Newsletter: Month Five

Dear Leta,

Today you turn five months old. FIVE! WHOLE! MONTHS! You’re practically an adult! Isn’t it about time you started paying rent?

The first thing we should talk about is how you’ve slept through the night five nights in a row. And when I say slept through the night I don’t mean six or seven hours in a row. Six or seven hours is for three month olds, for babies. When I say slept through the night I mean 12 HOURS IN A ROW, from 7PM until 7AM. You’re sleeping better than most Harvard graduates, Leta.

You have discovered the joy of sleeping, something you definitely inherited from me. Your naps are now all an hour or longer, sometimes even two hours. And when we put you in the crib for a nap you smile, bring your fist to your mouth, and close your eyes. When you wake up in the morning you usually lie in the crib for five to ten minutes just playing with your blankets and examining your abnormally large hands, waiting for us to come get you. And when we come get you it’s like you’re playing the slots and have just hit JACKPOT! Your whole body convulses with excitement and you gasp and smile and squint your forehead with glee! The look on your face seems to say THERE IS THAT WOMAN WHO FEEDS ME! or THERE IS THAT MAN WHO MAKES ME LAUGH ALL THE TIME!

And since we’re talking about the laughing . . . you have this low, back-of-the-throat laugh that sounds like a fake laugh. Sometimes it sounds like you are laughing to make us feel good about our attempts to make you laugh, like, “Haha, I know you’re trying to be funny, but you’re really not that funny, and since I don’t want you to feel bad I’ll just go ahead laugh anyway, you sad, pathetic people.” It sounds so fake that I always expect you to roll your eyes.

But then there are the full-bodied chuckles that only your father can seem to elicit from you, and every time he makes you chuckle, open-mouthed and wide-eyed, he gives you the hiccups. This wouldn’t normally be a problem except that it always happens right before bedtime. So the whole time I’m feeding you dinner you’re hiccuping, and the hiccups continue throughout your bedtime story. Sometimes the hiccups don’t stop until about ten minutes after you’ve fallen asleep, so you sound like a beer-bellied frat boy who has passed out after drinking two cases of Old Milwaukee.

So you’re sleeping well and laughing and being a cute little kid all around, but there is something we need to talk about: Why must you make that awful noise when you are bored? Why can’t you be patient and quiet and lovable when you’re just sitting there, instead of going,”Iiiiiiiiiiiiihhhhh! Iiiiiiiiiiiiiiihhhhhh!!” like a sick and diseased goat who has been left by the herd on the side of a mountain to be gobbled up by wolves?

I live my life in two hour increments. Once you wake in the morning or from a nap I have to come up with distracting activities to fill the two hours until you go down for your next nap, otherwise you bleat, not out of discomfort or pain, but out of anger and disappointment at being left all alone in the room, except not really all alone because I’m sitting there RIGHT BESIDE YOU. If we aren’t engaged in a new activity with new toys you haven’t seen before, you assault me with the most annoying noise ever uttered in the universe. So we go on walk after walk after walk, and then we go to the grocery store, and then to the park, and then we read books and play with rattles and spoons and measuring cups, and that’s just the first fifteen minutes. After two hours of non-stop Project Distraction, I’m ready to collapse from exhaustion, and you seem only slightly amused as if you’re thinking, “Is this the best that you can do?”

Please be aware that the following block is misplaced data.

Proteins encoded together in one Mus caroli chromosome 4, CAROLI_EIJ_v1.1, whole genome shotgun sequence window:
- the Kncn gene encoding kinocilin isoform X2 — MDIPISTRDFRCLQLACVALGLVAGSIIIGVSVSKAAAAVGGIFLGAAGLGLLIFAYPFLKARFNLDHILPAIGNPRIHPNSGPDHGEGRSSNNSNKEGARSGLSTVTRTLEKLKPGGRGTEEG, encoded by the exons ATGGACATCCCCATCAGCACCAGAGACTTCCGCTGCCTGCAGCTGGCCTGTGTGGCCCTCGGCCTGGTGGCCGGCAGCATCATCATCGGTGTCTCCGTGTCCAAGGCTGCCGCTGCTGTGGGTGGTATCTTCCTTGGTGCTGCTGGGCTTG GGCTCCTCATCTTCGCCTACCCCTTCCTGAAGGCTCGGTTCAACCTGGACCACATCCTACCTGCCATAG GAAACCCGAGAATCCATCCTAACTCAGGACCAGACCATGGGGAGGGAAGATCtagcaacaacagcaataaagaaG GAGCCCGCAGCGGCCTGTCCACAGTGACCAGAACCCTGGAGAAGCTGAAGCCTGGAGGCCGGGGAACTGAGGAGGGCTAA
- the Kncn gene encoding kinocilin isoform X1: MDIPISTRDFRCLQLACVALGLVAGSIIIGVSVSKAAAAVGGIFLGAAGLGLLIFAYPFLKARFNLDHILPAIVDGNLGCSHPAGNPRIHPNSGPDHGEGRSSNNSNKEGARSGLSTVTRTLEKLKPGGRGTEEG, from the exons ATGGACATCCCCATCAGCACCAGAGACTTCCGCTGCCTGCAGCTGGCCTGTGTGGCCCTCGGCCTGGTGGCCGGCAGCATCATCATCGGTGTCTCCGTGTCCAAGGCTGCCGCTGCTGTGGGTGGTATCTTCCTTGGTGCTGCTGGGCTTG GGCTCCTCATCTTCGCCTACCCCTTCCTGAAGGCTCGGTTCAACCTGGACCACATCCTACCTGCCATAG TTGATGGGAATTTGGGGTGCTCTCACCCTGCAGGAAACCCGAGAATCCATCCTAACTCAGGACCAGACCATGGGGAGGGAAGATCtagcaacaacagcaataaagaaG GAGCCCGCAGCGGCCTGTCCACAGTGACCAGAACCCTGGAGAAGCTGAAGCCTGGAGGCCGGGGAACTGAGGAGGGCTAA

This month you have learned how to reach for things which is rather unfortunate because you haven’t yet learned how to balance yourself, so anytime you reach for something you end up face first on the floor or the couch. Surprisingly, this isn’t nearly as frustrating as being bored (bleat! bleat!), and you could remain in the face-plant position for several minutes without announcing any sort of discomfort. I don’t know if that’s because you trust me to come running to your rescue or because you’re studying the pattern on the floor and want to be left alone in your research.

Also this month I have gone on a carb-only diet consisting of orange juice, strawberry pop tarts, and your chubby cheeks. I cannot keep your face out of my mouth, it is just so scrumptious and plump and chewy and round. You have a lot more hair on your head, so instead of putting your whole head in my mouth I bite off your ears and nose and gnaw on your chin. And then I go back for more cheeks. Sometimes I just can’t stop and I end up swallowing you whole and I walk around with your feet hanging out of my mouth. When your father comes home from work he asks, “Where’s the baby?” And I have to confess, “I ate her.”


P.S. Do you remember sucking on a binky? No? You don’t? I didn’t think so.